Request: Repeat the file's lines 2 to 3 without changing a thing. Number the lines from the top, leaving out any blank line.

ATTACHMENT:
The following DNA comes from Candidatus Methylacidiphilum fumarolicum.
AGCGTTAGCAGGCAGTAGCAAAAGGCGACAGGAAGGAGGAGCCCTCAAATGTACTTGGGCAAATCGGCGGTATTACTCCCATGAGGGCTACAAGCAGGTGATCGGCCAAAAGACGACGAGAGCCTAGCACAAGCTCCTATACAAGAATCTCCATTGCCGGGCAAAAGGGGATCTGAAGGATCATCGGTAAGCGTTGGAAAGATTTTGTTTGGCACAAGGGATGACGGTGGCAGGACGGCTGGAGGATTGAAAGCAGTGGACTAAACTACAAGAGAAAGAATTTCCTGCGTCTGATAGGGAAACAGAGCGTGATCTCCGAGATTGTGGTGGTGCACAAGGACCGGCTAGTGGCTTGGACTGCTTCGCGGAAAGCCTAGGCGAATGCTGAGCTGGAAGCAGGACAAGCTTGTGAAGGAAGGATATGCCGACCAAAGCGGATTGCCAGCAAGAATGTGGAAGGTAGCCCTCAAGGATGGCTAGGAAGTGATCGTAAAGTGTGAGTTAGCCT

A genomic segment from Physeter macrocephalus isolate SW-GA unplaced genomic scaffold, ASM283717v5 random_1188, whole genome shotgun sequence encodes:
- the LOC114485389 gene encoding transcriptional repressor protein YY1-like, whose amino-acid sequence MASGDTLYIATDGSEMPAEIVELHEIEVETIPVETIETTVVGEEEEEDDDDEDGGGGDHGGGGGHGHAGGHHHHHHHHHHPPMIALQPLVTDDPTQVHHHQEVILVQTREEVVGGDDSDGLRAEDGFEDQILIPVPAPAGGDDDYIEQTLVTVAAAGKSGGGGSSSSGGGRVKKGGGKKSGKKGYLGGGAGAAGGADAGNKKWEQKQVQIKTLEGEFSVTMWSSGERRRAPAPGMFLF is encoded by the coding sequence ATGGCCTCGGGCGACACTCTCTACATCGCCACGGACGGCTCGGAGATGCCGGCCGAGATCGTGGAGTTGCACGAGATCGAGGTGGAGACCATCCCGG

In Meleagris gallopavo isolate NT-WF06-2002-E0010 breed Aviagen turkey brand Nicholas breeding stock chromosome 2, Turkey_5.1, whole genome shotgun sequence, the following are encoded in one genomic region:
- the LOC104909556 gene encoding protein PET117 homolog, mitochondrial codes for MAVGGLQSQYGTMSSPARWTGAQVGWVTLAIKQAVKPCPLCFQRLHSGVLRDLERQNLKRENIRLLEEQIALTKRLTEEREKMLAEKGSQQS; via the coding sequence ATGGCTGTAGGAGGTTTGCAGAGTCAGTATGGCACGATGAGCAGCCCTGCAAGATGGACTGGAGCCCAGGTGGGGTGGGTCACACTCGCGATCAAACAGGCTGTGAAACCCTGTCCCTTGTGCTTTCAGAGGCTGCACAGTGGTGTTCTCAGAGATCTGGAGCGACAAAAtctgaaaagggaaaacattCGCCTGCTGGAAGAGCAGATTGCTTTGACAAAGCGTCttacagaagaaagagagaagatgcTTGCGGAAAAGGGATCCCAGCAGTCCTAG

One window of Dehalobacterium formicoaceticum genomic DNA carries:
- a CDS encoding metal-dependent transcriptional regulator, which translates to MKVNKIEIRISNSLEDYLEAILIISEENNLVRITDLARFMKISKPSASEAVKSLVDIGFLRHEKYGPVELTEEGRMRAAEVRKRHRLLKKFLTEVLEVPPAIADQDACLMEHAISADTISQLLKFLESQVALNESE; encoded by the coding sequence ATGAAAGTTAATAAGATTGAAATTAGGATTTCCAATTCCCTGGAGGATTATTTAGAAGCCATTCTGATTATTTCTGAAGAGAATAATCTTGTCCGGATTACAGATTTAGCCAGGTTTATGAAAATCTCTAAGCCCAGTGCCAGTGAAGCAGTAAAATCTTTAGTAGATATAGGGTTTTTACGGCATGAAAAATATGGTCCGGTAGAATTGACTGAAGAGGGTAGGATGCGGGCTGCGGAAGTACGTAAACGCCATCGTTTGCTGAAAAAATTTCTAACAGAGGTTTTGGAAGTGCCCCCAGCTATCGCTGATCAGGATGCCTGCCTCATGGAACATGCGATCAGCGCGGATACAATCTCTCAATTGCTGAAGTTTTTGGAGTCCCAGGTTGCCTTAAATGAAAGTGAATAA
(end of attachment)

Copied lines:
AGCGTTAGCAGGCAGTAGCAAAAGGCGACAGGAAGGAGGAGCCCTCAAATGTACTTGGGCAAATCGGCGGTATTACTCCCATGAGGGCTACAAGCAGGTGATCGGCCAAAAGACGACGAGAGCCTAGCACAAGCTCCTATACAAGAATCTCCATTGCCGGGCAAAAGGGGATCTGAAGGATCATCGGTAAGCGTTGGAAAGATTTTGTTTGGCACAAGGGATGACGGTGGCAGGACGGCTGGAGGATTGAAAGCAGTGGACTAAACTACAAGAGAAAGAATTTCCTGCGTCTGATAGGGAAACAGAGCGTGATCTCCGAGATTGTGGTGGTGCACAAGGACCGGCTAGTGGCTTGGACTGCTTCGCGGAAAGCCTAGGCGAATGCTGAGCTGGAAGCAGGACAAGCTTGTGAAGGAAGGATATGCCGACCAAAGCGGATTGCCAGCAAGAATGTGGAAGGTAGCCCTCAAGGATGGCTAGGAAGTGATCGTAAAGTGTGAGTTAGCCT

A genomic segment from Physeter macrocephalus isolate SW-GA unplaced genomic scaffold, ASM283717v5 random_1188, whole genome shotgun sequence encodes: